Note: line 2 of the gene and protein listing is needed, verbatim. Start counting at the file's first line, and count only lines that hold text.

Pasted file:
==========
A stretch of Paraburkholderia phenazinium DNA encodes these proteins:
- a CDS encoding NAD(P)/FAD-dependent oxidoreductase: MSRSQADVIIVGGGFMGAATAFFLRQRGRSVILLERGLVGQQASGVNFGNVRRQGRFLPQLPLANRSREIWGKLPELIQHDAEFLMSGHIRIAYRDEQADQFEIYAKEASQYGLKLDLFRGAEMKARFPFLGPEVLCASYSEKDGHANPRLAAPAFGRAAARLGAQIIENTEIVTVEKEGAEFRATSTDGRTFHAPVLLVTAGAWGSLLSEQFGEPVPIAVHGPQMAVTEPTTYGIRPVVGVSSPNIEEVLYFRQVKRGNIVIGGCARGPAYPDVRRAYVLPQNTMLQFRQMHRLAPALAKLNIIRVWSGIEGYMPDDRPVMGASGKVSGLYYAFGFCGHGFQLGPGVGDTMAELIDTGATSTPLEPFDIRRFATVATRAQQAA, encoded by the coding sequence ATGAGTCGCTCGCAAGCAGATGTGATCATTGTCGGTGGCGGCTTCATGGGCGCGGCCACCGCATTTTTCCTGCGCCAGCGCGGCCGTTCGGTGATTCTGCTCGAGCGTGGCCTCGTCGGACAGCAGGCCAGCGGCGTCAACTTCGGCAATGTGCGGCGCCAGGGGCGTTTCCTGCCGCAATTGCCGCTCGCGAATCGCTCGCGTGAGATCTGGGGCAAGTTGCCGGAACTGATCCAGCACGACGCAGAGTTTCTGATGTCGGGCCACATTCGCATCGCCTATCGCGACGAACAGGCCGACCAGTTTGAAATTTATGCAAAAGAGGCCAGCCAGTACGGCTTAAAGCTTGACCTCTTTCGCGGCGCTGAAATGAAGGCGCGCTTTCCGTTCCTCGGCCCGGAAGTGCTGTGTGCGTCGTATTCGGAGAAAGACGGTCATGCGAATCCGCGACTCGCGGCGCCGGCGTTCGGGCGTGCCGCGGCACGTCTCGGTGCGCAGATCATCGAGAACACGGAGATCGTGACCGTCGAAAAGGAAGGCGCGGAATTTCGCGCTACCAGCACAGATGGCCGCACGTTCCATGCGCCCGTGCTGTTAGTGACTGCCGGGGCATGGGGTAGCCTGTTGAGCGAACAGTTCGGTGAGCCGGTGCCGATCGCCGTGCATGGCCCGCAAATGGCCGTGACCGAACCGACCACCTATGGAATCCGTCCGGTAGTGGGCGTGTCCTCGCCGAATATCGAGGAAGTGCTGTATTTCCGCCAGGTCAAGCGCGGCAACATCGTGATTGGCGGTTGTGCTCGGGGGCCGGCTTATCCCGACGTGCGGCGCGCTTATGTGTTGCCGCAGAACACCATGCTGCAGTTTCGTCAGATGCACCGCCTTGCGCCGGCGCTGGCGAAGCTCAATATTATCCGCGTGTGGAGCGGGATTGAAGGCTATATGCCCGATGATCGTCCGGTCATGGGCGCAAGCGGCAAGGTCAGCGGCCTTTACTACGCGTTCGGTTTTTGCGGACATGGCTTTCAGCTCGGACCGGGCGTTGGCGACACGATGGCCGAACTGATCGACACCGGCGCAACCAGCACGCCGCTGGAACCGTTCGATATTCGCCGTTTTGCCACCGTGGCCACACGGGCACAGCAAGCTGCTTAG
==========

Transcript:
- a CDS encoding NAD(P)/FAD-dependent oxidoreductase: MSRSQADVIIVGGGFMGAATAFFLRQRGRSVILLERGLVGQQASGVNFGNVRRQGRFLPQLPLANRSREIWGKLPELIQHDAEFLMSGHIRIAYRDEQADQFEIYAKEASQYGLKLDLFRGAEMKARFPFLGPEVLCASYSEKDGHANPRLAAPAFGRAAARLGAQIIENTEIVTVEKEGAEFRATSTDGRTFHAPVLLVTAGAWGSLLSEQFGEPVPIAVHGPQMAVTEPTTYGIRPVVGVSSPNIEEVLYFRQVKRGNIVIGGCARGPAYPDVRRAYVLPQNTMLQFRQMHRLAPALAKLNIIRVWSGIEGYMPDDRPVMGASGKVSGLYYAFGFCGHGFQLGPGVGDTMAELIDTGATSTPLEPFDIRRFATVATRAQQAA, encoded by the coding sequence ATGAGTCGCTCGCAAGCAGATGTGATCATTGTCGGTGGCGGCTTCATGGGCGCGGCCACCGCATTTTTCCTGCGCCAGCGCGGCCGTTCGGTGATTCTGCTCGAGCGTGGCCTCGTCGGACAGCAGGCCAGCGGCGTCAACTTCGGCAATGTGCGGCGCCAGGGGCGTTTCCTGCCGCAATTGCCGCTCGCGAATCGCTCGCGTGAGATCTGGGGCAAGTTGCCGGAACTGATCCAGCACGACGCAGAGTTTCTGATGTCGGGCCACATTCGCATCGCCTATCGCGACGAACAGGCCGACCAGTTTGAAATTTATGCAAAAGAGGCCAGCCAGTACGGCTTAAAGCTTGACCTCTTTCGCGGCGCTGAAATGAAGGCGCGCTTTCCGTTCCTCGGCCCGGAAGTGCTGTGTGCGTCGTATTCGGAGAAAGACGGTCATGCGAATCCGCGACTCGCGGCGCCGGCGTTCGGGCGTGCCGCGGCACGTCTCGGTGCGCAGATCATCGAGAACACGGAGATCGTGACCGTCGAAAAGGAAGGCGCGGAATTTCGCGCTACCAGCACAGATGGCCGCACGTTCCATGCGCCCGTGCTGTTAGTGACTGCCGGGGCATGGGGTAGCCTGTTGAGCGAACAGTTCGGTGAGCCGGTGCCGATCGCCGTGCATGGCCCGCAAATGGCCGTGACCGAACCGACCACCTATGGAATCCGTCCGGTAGTGGGCGTGTCCTCGCCGAATATCGAGGAAGTGCTGTATTTCCGCCAGGTCAAGCGCGGCAACATCGTGATTGGCGGTTGTGCTCGGGGGCCGGCTTATCCCGACGTGCGGCGCGCTTATGTGTTGCCGCAGAACACCATGCTGCAGTTTCGTCAGATGCACCGCCTTGCGCCGGCGCTGGCGAAGCTCAATATTATCCGCGTGTGGAGCGGGATTGAAGGCTATATGCCCGATGATCGTCCGGTCATGGGCGCAAGCGGCAAGGTCAGCGGCCTTTACTACGCGTTCGGTTTTTGCGGACATGGCTTTCAGCTCGGACCGGGCGTTGGCGACACGATGGCCGAACTGATCGACACCGGCGCAACCAGCACGCCGCTGGAACCGTTCGATATTCGCCGTTTTGCCACCGTGGCCACACGGGCACAGCAAGCTGCTTAG